setreuid() bug

bridged with qdn.public.porting
Post Reply
Norton Allen

setreuid() bug

Post by Norton Allen » Thu May 08, 2003 8:10 pm

The following program demonstrates what appears
to be a bug in the implementation of setreuid().
(I haven't a clue whether the bug is in the library
or the OS.) To test:

make testuid
su -c "chown root testuid; chmod u+s testuid"
../testuid

I get the following output under 6.2.0:

(UID,EUID)=(101,0) => setreuid(0,101) OK
(UID,EUID)=(0,101) => setreuid(0,0) ERROR: Operation not permitted
Workaround...
(UID,EUID)=(0,101) => setreuid(101,0) OK
(UID,EUID)=(101,0) => setreuid(0,0) OK

According to the man page, if the real UID is 0,
setreuid should be able to set the effective UID
to 0 as well. I came up with the workaround of
swapping real/effective before setreuid(0,0).


#include <stdio.h>
#include <stdlib.h>
#include <sys/types.h>
#include <unistd.h>
#include <errno.h>

void testreuid( uid_t uid, uid_t euid ) {
printf("(UID,EUID)=(%d,%d) => setreuid(%d,%d)",
getuid(), geteuid(), uid, euid );
if ( setreuid( uid, euid ) == -1 ) {
printf( " ERROR: %s\n", strerror(errno) );
} else {
printf( " OK\n" );
}
}
int main( int argc, char **argv ) {
testreuid(geteuid(), getuid());
testreuid(0, 0);
printf("Workaround...\n");
testreuid(geteuid(), getuid());
testreuid(0, 0);
return 0;
}

kirk

Re: setreuid() bug

Post by kirk » Sun May 11, 2003 3:32 pm

Norton Allen <allen@huarp.harvard.edu> wrote:
The following program demonstrates what appears
to be a bug in the implementation of setreuid().
(I haven't a clue whether the bug is in the library
or the OS.) To test:

make testuid
su -c "chown root testuid; chmod u+s testuid"
./testuid

I get the following output under 6.2.0:

(UID,EUID)=(101,0) => setreuid(0,101) OK
Before the call:
uid=101 euid=0

So, you are the superuser, you can do whatever you want. So, the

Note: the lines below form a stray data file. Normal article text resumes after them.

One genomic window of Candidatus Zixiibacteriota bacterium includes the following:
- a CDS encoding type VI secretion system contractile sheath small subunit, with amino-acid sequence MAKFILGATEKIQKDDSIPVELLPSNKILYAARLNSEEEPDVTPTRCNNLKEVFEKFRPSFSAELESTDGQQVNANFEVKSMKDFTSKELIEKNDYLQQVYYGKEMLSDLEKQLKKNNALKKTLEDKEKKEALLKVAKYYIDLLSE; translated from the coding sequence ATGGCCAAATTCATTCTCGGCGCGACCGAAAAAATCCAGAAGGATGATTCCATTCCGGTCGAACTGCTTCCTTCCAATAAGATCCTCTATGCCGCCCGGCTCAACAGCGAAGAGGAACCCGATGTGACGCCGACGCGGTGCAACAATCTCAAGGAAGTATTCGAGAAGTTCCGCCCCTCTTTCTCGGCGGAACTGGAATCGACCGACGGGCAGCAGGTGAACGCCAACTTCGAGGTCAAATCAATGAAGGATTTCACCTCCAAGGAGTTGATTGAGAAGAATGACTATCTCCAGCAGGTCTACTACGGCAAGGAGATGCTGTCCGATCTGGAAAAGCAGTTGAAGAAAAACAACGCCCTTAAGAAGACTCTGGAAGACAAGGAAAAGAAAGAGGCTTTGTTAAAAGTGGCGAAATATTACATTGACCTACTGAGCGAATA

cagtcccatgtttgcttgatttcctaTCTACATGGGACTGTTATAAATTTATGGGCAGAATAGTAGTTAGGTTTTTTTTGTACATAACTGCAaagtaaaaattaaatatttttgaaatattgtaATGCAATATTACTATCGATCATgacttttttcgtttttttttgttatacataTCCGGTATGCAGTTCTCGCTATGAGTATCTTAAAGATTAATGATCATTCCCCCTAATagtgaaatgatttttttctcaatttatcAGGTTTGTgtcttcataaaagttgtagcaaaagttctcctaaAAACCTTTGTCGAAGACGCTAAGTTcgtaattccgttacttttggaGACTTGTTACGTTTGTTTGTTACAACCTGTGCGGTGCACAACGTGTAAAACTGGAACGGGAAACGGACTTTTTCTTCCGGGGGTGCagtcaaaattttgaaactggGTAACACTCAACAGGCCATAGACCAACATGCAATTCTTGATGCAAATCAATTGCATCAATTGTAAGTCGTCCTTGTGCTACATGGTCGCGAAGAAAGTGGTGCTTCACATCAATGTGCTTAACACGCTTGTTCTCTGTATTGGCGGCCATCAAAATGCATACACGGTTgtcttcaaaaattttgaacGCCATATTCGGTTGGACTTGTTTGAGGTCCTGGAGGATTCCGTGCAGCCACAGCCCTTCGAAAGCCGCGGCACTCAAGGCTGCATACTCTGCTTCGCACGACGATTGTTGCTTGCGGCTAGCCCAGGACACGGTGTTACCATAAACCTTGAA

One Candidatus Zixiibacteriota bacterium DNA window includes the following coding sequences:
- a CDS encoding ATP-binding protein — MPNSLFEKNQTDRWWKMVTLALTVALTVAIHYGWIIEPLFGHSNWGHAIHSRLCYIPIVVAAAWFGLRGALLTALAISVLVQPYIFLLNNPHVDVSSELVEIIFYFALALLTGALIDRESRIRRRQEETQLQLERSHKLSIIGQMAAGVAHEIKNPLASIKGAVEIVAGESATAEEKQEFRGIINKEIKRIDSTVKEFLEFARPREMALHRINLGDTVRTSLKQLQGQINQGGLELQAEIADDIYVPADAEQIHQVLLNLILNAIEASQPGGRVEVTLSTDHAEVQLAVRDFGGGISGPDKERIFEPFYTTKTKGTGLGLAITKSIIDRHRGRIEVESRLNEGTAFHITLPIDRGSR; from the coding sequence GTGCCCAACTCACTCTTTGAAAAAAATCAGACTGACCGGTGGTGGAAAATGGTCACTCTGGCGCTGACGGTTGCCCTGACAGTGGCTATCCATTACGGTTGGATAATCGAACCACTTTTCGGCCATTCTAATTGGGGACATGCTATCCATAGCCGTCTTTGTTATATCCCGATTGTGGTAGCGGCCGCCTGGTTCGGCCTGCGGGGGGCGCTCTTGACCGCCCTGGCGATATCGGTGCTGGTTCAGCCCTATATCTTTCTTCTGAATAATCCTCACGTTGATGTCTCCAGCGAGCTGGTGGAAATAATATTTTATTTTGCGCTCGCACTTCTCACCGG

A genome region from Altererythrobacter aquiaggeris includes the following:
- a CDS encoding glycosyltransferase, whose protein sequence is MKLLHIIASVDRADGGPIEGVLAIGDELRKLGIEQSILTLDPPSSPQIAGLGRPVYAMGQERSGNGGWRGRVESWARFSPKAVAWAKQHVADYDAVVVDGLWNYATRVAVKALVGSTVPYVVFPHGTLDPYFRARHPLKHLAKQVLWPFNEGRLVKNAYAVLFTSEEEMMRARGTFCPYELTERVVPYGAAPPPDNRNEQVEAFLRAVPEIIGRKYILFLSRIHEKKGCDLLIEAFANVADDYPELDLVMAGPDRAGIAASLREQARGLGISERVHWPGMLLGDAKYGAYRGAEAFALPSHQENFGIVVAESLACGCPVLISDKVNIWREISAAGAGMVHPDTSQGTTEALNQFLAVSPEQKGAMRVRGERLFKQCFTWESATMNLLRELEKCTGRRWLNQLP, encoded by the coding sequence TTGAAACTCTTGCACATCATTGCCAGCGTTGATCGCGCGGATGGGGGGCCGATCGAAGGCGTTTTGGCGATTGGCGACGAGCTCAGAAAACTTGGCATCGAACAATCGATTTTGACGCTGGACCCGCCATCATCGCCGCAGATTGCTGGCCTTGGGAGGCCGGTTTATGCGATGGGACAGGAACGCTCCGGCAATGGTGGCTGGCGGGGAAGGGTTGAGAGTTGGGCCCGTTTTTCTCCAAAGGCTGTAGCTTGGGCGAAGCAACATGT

call returns 0.
(UID,EUID)=(0,101) => setreuid(0,0) ERROR: Operation not permitted
Before the call:
uid=0 euid=101 savedid=101

You are no longer the superuser because your euid is not zero. Your
choices are restricted. You can change uid to 101 or the euid to 101 or 0.
So, trying to "change" the uid to 0 will fail with EPERM.

This is a "new" restriction added by UNIX98, so you may see different
behaviour on other OSes. If you want the uid to remain unchanged, pass "-1":
setreuid(-1, 0);
Workaround...
(UID,EUID)=(0,101) => setreuid(101,0) OK
Before the call:
uid=0 euid=101 savedid=101

You are no longer the superuser because your euid is not zero. Your
choices are restricted. You can change uid to 101 or the euid to 101 or 0.
The call returns 0.
(UID,EUID)=(101,0) => setreuid(0,0) OK
Before the call:
uid=101 euid=0 savedid=0

You are the superuser again, you can do whaterver you want. So, the
call returns 0.
According to the man page, if the real UID is 0,
setreuid should be able to set the effective UID
to 0 as well. I came up with the workaround of
swapping real/effective before setreuid(0,0).
That depends on the current value of the effective user id, with the UNIX98
restriction:
http://www.opennc.org/onlinepubs/790879 ... reuid.html

I would guess that using setreuid(-1, 0), will work with a BSD and UNIX98
system. Or am I missing something, I find all these uids confusing...
#include <stdio.h
#include <stdlib.h
#include <sys/types.h
#include <unistd.h
#include <errno.h

void testreuid( uid_t uid, uid_t euid ) {
printf("(UID,EUID)=(%d,%d) => setreuid(%d,%d)",
getuid(), geteuid(), uid, euid );
if ( setreuid( uid, euid ) == -1 ) {
printf( " ERROR: %s\n", strerror(errno) );
} else {
printf( " OK\n" );
}
}
int main( int argc, char **argv ) {
testreuid(geteuid(), getuid());
testreuid(0, 0);
printf("Workaround...\n");
testreuid(geteuid(), getuid());
testreuid(0, 0);
return 0;
}
--
Kirk Russell Bridlewood Software Testers Guild

Norton Allen

Re: setreuid() bug

Post by Norton Allen » Mon May 12, 2003 1:50 pm

kirk wrote:
Norton Allen <allen@huarp.harvard.edu> wrote:

The following program demonstrates what appears
to be a bug in the implementation of setreuid().
(I haven't a clue whether the bug is in the library
or the OS.) To test:


make testuid
su -c "chown root testuid; chmod u+s testuid"
./testuid


I get the following output under 6.2.0:


(UID,EUID)=(101,0) => setreuid(0,101) OK


Before the call:
uid=101 euid=0

So, you are the superuser, you can do whatever you want. So, the
call returns 0.


(UID,EUID)=(0,101) => setreuid(0,0) ERROR: Operation not permitted


Before the call:
uid=0 euid=101 savedid=101

You are no longer the superuser because your euid is not zero. Your
choices are restricted. You can change uid to 101 or the euid to 101 or 0.
So, trying to "change" the uid to 0 will fail with EPERM.

This is a "new" restriction added by UNIX98, so you may see different
behaviour on other OSes. If you want the uid to remain unchanged, pass "-1":
setreuid(-1, 0);
Ah, subtle! I read the man page closely and assumed it was complaining
about changing the euid to 0, not about "changing" the uid. Sounds like
this could be spelled out a little more explicitly. Thanks for the
analysis.

-Norton

Post Reply

Return to “qdn.public.porting”